“Beef. It’s What’s For Dinner,” is a successful advertising campaign with concept of incorporating beef into a healthy diet. I’m one who enjoys a nice steak dinner so this advertisement and concept easily catches my attention. Currently, my brother is working for a company that produces naturally raised beef for the food service industry. At a recent family dinner, we discussed the true cost of a steak.
After some back and forth discussion and analysis using business acumen, we wound up agreeing on the following: Most retail outlets price their steaks by the cost per pound. This is their way of representing the true value of a steak. However, after discussing this information and challenging each others perspectives a bit, we came to the conclusion that the best valuation is not the cost per pound, but the cost per edible portion. Steak contains water, fat, and bones that may be cooked off or not consumable. Ultimately, you are paying a price for a piece of meat and should want to consume as much of it as possible. Now, I realize that this is not the only way to value a steak, but is the best overall representation of its true cost and value.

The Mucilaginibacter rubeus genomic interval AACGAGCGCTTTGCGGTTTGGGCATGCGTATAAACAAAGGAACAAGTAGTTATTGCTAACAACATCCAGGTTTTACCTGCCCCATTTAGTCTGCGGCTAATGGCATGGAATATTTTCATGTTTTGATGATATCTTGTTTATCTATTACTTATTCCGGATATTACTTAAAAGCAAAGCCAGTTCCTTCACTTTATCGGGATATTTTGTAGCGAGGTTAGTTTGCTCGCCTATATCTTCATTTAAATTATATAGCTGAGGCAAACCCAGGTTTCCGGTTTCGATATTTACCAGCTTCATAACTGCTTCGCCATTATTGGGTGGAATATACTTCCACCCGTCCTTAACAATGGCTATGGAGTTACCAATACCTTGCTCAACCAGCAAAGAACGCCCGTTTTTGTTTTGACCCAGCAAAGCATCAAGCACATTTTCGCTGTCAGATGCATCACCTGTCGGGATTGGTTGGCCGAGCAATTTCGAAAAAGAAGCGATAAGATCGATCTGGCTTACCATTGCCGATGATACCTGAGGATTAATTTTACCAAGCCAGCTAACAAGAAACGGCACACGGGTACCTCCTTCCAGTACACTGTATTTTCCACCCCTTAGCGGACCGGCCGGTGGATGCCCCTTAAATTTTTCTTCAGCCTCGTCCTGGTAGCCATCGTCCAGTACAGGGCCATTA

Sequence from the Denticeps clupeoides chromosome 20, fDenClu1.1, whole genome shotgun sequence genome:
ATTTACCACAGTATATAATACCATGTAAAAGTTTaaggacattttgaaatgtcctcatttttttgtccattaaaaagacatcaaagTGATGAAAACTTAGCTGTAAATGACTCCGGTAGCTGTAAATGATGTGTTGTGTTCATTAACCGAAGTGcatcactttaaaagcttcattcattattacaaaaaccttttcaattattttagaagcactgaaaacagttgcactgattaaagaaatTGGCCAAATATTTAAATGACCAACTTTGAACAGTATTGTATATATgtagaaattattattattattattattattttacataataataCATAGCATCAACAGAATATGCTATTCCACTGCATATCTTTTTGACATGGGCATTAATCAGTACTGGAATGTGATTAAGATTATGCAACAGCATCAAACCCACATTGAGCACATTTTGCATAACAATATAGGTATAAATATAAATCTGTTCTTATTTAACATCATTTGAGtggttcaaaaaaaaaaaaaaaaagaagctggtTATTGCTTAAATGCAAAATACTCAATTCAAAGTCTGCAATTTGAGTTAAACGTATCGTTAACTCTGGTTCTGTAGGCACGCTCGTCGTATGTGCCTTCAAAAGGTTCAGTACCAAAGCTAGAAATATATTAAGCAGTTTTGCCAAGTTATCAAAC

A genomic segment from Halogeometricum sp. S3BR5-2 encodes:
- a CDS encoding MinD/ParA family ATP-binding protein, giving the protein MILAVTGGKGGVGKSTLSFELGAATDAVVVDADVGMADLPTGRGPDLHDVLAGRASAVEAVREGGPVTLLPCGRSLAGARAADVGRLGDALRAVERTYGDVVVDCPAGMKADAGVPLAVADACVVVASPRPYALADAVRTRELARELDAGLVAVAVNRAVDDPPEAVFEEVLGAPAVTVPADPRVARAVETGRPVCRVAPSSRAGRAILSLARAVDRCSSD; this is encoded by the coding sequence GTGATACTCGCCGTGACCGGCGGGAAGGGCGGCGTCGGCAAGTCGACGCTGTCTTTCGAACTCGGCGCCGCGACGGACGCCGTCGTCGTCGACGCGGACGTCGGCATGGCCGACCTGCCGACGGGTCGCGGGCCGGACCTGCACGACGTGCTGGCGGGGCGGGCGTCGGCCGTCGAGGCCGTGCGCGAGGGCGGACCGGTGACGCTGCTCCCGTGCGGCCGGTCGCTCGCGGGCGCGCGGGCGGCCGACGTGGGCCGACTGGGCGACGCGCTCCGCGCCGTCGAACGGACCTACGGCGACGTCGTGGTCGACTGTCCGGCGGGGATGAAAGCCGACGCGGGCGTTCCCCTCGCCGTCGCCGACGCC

I share this simple analysis with you, because if organizations can get managers and employees to think and speak the language of business, it will pay dividends to the bottom line. The way information in business is represented can be tricky and confusing when talking about finance, economics, and strategy. By developing business acumen skills, more people will begin to understand and identify the true costs and understand how these decisions can greatly impact the bottom line.
Next time you’re involved in a purchase or assessing how viable an initiative is for your company, take a step back, process the information and ask the question “what is the true cost”? It might surprise you.